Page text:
Sunday, March 21, 2010

Farming & Medicine

The first seeds are planted for our garden (beets, mixed greens, and cilantro) and I’ve been reading The One-Straw Revolution by Masanobu Fukuoka. This book is opening my mind to the world of farming. Most surprising though, is how this little book about farming is also about my world of medicine.

An excerpt from my reading today that parallels many of my thoughts on modern medicine and medical research:
Before researchers become researchers they should become philosophers. They should consider what the human goal is, what it is that humanity should create. Doctors should first determine at the fundamental level what it is that human beings depend on for life.

In applying my theories to farming, I have been experimenting in growing my crops in various ways, always with the idea of developing a method close to nature. I have done this by whittling away unnecessary agricultural practice.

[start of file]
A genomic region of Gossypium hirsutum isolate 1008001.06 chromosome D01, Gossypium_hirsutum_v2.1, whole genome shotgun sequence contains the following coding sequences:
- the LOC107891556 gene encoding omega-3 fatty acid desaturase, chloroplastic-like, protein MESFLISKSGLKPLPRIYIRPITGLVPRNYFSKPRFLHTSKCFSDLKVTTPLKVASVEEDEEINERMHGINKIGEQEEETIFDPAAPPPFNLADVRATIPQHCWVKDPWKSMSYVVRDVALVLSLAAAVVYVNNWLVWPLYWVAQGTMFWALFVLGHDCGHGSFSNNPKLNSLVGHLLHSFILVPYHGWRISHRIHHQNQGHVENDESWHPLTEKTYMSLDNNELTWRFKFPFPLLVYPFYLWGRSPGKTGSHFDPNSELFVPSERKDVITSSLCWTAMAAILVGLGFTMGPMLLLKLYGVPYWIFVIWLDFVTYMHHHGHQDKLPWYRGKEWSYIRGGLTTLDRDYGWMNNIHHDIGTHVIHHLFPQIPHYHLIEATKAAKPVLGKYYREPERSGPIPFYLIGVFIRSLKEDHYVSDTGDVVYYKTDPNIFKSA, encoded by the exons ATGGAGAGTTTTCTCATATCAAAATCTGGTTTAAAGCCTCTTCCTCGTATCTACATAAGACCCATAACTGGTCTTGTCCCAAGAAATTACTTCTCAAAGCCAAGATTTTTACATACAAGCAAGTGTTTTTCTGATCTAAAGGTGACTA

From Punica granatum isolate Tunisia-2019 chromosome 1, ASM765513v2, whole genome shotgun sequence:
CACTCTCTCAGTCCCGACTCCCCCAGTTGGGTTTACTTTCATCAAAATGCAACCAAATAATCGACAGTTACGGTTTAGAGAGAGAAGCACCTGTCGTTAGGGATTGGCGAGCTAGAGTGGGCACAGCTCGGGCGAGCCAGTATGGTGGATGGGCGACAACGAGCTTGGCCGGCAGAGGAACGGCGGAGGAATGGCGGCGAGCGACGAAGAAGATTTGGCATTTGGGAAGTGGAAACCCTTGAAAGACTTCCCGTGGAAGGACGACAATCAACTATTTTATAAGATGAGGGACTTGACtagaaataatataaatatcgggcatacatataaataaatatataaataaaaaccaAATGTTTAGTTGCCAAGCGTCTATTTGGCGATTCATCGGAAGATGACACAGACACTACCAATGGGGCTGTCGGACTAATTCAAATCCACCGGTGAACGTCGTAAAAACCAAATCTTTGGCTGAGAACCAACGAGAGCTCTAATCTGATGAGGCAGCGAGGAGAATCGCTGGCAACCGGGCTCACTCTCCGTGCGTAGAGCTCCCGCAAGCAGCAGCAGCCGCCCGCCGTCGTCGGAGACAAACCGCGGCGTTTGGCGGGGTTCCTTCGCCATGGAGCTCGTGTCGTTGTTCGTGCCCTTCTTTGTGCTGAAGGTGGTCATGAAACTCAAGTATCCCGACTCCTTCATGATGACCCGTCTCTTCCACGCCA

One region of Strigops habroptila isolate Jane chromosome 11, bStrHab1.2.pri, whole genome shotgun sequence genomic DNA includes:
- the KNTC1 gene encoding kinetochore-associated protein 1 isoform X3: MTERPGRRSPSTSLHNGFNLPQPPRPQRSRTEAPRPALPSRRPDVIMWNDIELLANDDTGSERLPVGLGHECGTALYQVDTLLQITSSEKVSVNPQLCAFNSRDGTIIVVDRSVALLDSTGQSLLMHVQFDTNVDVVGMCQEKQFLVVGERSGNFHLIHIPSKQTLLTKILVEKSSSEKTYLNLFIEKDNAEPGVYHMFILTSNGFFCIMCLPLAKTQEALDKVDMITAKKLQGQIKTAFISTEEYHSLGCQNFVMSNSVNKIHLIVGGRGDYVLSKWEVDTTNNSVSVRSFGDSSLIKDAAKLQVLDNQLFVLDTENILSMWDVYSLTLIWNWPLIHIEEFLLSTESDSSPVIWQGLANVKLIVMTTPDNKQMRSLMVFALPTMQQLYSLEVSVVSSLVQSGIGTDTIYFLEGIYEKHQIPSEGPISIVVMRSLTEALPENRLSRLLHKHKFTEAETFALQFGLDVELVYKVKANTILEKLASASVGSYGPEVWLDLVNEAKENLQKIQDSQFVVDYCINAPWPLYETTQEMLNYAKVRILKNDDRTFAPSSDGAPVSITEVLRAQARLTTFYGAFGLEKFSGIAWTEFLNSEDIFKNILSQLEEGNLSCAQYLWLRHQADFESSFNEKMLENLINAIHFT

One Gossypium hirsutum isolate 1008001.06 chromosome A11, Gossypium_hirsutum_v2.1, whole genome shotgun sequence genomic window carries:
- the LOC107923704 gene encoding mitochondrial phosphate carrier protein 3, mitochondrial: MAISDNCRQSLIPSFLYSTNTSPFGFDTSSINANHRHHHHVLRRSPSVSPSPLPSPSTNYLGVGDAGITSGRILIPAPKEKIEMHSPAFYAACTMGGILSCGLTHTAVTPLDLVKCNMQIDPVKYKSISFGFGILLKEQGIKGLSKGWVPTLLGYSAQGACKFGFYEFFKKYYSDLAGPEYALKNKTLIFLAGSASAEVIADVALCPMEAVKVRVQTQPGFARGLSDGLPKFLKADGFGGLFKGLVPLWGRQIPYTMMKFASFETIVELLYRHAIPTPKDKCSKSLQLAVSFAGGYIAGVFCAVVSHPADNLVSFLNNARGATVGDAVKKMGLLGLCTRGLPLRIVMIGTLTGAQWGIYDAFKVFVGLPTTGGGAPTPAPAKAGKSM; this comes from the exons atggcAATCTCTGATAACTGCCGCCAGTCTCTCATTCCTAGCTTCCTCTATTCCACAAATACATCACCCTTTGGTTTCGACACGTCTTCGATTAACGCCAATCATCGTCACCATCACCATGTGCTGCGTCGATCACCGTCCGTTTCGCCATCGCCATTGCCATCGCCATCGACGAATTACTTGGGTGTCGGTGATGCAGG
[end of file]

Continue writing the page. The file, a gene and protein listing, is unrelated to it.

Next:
Modern scientific agriculture, on the other hand, has no such vision. Research wanders about aimlessly, each researcher seeing just one part of the infinite array of natural factors which affect harvest yields. Furthermore, these natural factors change from place to place and from year to year…

Modern research divides nature into tiny pieces and conducts tests that conform neither with natural law nor with practical experiences. The results are arranged for the convenience of research, not according to the needs of the farmer. To think that these conclusions can be put to use with invariable success in the farmer’s field is a big mistake…

Even if you can explain how metabolism affects the productivity of the top leaf when the average temperature is eighty-four degrees (Fahrenheit), there are places where the temperature is not eight-four degrees. And if the temperature is eighty-four degrees in Ehime this year, next year it may only be seventy-five degrees. To say that simply stepping up metabolism will increase starch formation and produce a large harvest is a mistake. The geography and topography of the land, the condition of the soil, its structure, texture, and drainage, exposure to sunlight, insect relationships, the variety of seed used, the method of cultivation – truly an infinite variety of factors – must all be considered. A scientific testing method which takes all relevant factors into account is an impossibility.

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